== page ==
From the Reuters article above:
Mnangagwa, 75, who fled Zimbabwe after his sacking in fear for his safety, was a chief lieutenant to Mugabe for decades and himself stands accused of participating in repression.
He was internal security chief in the mid-1980s when Mugabe deployed a North Korean-trained brigade against rebels during which 20,000 civilians were killed, according to rights groups.
Reuters reported in September that Mnangagwa was plotting to succeed Mugabe, with army backing, at the helm of a broad coalition to seek Zimbabwe’s re-engagement with the world after decades of isolation from global lenders and donors.
Nicknamed “Ngwena”, or crocodile in the Shona language, an animal famed in Zimbabwean lore for its stealth and ruthlessness, Mnangagwa issued a statement from hiding on Tuesday calling on Zimbabweans to unite to rebuild the country.
Opposition politician and former education minister David Coltart said that call gave hope of lifting a shattered economy from its knees, provided Mnangagwa made good on his promise to reach out to other factions.
“When we all wake up with hangovers tomorrow, we will be reminded of the dreadful state our nation is in – no money in the banks and businesses collapsing,” Coltart told Reuters.
“As Emmerson Mnangagwa said, ZANU-PF is not capable of resolving this issue on its own. I took some comfort from his words. If he translates them into action, the future is positive.”
- The UK annexed Southern Rhodesia from the former British South Africa Company in 1923. A 1961 constitution was formulated that favored whites in power. In 1965 the government unilaterally declared its independence, but the UK did not recognize the act and demanded more complete voting rights for the black African majority in the country (then called Rhodesia).
- UN sanctions and a guerrilla uprising finally led to free elections in 1979 and independence (as Zimbabwe) in 1980.
- Robert Mugabe, the nation’s first prime minister, has been the country’s only ruler (as president since 1987) and has dominated the country’s political system since independence.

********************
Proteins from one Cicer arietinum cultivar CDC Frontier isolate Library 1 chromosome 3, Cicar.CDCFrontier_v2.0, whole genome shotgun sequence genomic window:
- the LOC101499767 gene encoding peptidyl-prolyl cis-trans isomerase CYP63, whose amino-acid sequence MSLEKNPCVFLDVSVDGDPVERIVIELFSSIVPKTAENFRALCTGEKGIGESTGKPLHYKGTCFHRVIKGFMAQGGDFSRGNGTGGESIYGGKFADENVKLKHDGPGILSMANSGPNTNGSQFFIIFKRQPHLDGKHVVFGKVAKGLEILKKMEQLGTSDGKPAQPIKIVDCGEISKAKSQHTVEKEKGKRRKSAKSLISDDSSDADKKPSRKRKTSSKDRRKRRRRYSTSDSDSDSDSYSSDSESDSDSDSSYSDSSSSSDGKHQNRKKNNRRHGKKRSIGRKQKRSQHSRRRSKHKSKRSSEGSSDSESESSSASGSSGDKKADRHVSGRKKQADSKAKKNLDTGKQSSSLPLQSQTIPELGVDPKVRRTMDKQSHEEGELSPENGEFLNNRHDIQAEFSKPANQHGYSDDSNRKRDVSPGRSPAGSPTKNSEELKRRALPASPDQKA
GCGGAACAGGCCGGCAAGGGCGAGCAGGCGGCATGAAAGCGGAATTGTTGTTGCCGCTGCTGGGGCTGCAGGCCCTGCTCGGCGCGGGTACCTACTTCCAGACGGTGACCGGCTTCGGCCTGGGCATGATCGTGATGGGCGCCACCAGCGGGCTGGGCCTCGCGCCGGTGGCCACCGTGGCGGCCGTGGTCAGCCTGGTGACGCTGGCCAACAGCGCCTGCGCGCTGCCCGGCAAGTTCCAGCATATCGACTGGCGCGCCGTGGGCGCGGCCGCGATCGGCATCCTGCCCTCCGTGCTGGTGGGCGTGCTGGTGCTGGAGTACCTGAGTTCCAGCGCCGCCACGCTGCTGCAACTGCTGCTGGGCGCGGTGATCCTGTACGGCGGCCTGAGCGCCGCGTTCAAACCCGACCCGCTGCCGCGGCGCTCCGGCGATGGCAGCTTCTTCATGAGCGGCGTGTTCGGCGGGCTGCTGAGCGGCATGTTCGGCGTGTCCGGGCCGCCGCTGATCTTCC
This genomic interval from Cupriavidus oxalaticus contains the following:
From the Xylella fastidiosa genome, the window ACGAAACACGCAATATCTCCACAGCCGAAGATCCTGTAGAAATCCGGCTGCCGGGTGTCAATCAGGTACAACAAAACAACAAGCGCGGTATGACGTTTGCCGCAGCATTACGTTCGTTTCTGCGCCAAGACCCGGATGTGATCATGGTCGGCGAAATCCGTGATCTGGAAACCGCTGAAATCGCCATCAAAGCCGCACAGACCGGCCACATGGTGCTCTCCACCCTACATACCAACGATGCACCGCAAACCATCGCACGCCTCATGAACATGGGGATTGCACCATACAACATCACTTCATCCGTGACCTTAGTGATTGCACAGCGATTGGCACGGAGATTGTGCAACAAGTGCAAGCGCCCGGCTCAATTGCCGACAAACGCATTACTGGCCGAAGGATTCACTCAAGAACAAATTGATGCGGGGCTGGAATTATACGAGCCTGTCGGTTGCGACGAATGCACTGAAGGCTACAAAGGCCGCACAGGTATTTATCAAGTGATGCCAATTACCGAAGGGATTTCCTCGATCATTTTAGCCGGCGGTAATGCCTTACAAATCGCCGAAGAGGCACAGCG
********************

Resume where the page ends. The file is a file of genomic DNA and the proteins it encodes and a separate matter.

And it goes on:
- His chaotic land redistribution campaign (in which the government confiscated farms owned by whites and gave them to blacks), which began in 1997 and intensified after 2000, caused an exodus of white farmers, crippled the economy, and ushered in widespread shortages of basic commodities.
- Ignoring international condemnation, Mugabe rigged the 2002 presidential election to ensure his reelection.
- In 2005, the capital city of Harare embarked on Operation Restore Order, ostensibly an urban rationalization program, but was really a government-led destruction of the homes or businesses of 700,000 mostly poor supporters of the opposition political party.
- Mugabe in 2007 instituted price controls on all basic commodities causing panic buying and leaving store shelves empty for months.
- General elections held in March 2008 contained irregularities but still amounted to a censure of the ZANU-PF-led government with the opposition winning a majority of seats in parliament. Movement for Democratic Change – Tsvangirai opposition leader Morgan Tsvangirai won the most votes in the presidential poll, but not enough to win outright.
- In the lead up to a run-off election in June 2008, considerable violence against opposition party members led to the withdrawal of Tsvangirai from the ballot. Extensive evidence of violence and intimidation resulted in international condemnation of the process.
- Difficult negotiations over a power-sharing “government of national unity,” in which Mugabe remained president and Tsvangirai became prime minister, were finally settled in February 2009, although the leaders failed to agree upon many key outstanding governmental issues.
- Mugabe was reelected president in 2013 in balloting that was severely flawed and internationally condemned. As a prerequisite to holding the election, Zimbabwe enacted a new constitution by referendum, although many provisions in the new constitution have yet to be codified in law.
Watch a Nov. 18 Channel 4 News report:
Watch a Nov. 18 AP report:
Watch a Nov. 21 Guardian News report: